The Ministry of Commerce and Industry has seized bacteria-tainted Similac Gain Plus infant milk formula from the shelves during its market inspections, the Saudi Press Agency (SPA) reported on Wednesday.
Inspections were carried out after the ministry received calls from citizens that tainted products were being sold at several places.
The ministry said that these contaminated products were leaked to the market by authorized agents.
It urged citizens and expatriates to call 8001241616 if they find products on the shelves bearing the batch numbers released by the ministry a few days ago and updated on Wednesday.
On Tuesday, the Saudi Food and Drug Authority (SFDA) and the Customs Department at Jeddah Islamic Port announced that they were preparing to destroy 4,989 cans of Similac Gain Plus infant milk powder of 400, 900 and 1700 grams which are feared to be tainted with a bacteria that causes botulism.
Executive Director of the Early Warning Center at the SFDA Dr. Muhammad Ahmad Al-Kanhal told Okaz/Saudi Gazette that two shipments that arrived in two batches earlier have been impounded at Jeddah Islamic Port. They were divided into nine consignments for distribution.
The SFDA assured consumers on Monday that dairy products from New Zealand tainted with the bacteria that could lead to botulism, a potentially fatal illness, had not been cleared for sale in the local market.
The SFDA said that its Early Warning Center on Friday received from the International Food Safety Authorities Network (INFOSAN) of the World Health Organization (WHO) a notification which stated that some batches of the milk powder Similac Gain Plus for children aged 1-3 years produced by New Zealand dairy company Fonterra for Abbott were contaminated as a result of the use of the tainted whey protein concentrate.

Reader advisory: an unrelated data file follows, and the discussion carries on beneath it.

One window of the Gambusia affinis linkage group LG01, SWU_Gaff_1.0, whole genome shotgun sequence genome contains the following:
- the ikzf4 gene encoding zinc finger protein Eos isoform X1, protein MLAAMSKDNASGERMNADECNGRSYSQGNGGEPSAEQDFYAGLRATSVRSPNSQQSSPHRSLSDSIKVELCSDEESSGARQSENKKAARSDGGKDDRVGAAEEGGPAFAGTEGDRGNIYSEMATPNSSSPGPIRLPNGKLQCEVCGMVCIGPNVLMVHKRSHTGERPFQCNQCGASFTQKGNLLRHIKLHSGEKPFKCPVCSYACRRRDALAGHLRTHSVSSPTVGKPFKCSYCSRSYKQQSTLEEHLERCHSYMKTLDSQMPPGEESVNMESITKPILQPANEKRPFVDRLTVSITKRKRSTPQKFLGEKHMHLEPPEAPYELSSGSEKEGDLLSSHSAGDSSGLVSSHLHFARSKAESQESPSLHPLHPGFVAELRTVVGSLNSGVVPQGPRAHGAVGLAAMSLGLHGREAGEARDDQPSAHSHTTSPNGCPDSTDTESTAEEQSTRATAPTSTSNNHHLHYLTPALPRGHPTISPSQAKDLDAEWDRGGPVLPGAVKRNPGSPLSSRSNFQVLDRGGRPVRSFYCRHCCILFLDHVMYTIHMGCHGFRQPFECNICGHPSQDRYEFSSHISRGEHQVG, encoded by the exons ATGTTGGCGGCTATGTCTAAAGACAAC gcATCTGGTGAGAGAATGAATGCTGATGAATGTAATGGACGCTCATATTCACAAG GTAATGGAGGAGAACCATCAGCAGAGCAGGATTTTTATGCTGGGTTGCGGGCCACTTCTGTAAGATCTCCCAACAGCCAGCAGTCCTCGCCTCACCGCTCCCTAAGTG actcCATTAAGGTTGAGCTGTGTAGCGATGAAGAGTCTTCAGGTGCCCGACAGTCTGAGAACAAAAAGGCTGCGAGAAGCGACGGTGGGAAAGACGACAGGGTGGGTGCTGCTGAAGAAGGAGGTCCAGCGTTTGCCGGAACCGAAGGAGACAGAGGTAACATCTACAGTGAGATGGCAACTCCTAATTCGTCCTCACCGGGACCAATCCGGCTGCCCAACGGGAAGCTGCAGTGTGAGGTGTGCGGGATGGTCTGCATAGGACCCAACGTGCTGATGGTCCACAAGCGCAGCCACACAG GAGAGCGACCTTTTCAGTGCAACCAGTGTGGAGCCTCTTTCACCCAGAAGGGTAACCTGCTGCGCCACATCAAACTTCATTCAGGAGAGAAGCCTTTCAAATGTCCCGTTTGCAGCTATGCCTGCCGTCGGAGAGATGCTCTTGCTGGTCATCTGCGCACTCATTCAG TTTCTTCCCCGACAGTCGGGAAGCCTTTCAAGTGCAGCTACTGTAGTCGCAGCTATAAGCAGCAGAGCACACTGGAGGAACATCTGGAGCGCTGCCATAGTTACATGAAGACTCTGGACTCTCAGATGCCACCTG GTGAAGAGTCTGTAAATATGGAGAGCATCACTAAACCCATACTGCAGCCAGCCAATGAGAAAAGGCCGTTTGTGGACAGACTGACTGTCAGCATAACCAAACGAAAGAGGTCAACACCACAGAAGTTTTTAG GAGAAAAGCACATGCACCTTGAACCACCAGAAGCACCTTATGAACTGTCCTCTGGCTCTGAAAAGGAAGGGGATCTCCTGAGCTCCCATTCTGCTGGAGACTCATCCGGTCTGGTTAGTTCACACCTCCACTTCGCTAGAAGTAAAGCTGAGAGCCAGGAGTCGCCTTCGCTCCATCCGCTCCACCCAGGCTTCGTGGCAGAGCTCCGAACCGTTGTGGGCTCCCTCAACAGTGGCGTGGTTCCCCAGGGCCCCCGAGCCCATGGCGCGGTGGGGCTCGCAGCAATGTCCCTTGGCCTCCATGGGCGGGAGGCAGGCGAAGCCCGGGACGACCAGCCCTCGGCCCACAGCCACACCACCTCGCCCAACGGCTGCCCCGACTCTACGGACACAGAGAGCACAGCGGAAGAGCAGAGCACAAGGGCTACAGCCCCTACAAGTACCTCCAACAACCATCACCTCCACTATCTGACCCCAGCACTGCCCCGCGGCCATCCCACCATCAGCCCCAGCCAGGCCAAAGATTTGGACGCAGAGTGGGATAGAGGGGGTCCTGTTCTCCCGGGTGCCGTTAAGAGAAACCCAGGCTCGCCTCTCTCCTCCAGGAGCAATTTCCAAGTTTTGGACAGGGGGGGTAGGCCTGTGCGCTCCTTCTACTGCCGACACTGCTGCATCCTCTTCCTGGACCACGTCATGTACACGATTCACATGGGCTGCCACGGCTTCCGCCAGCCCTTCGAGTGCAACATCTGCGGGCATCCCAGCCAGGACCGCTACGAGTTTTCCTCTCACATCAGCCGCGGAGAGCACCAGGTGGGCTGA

Ironically, New Zealand dairy giant Fonterra moved to assure parents on Wednesday that tainted baby formula which sparked global safety recalls had all been removed from retailer’s shelves.
Products containing the potentially deadly bug which had been distributed from China to Saudi Arabia were no longer in the shops, Fonterra chief executive Theo Spierings claimed.
“All the stocks have been contained, everything is out of the market. It’s in warehouses and there is little or no more risk for consumers,” he told reporters in Auckland.
Authorities have been scrambling to collect cans of formula since Fonterra revealed last Saturday that they contained a whey product contaminated with a bacteria that can cause botulism.
Earlier, Economic Development Minister Steven Joyce said it would be wrong to downplay the impact of the saga on New Zealand, which generates 25 percent of its exports from dairy products.
“I’ve read some interesting comments in the last 24 hours, people saying it’s not as big as you think, well I beg to differ, it’s very significant,” he told Radio New Zealand.
While the company has insisted from the outset that public health is its main priority, Prime Minister John Key is among those who have accused it of being too slow to release information.
This article was first published in the Saudi Gazette.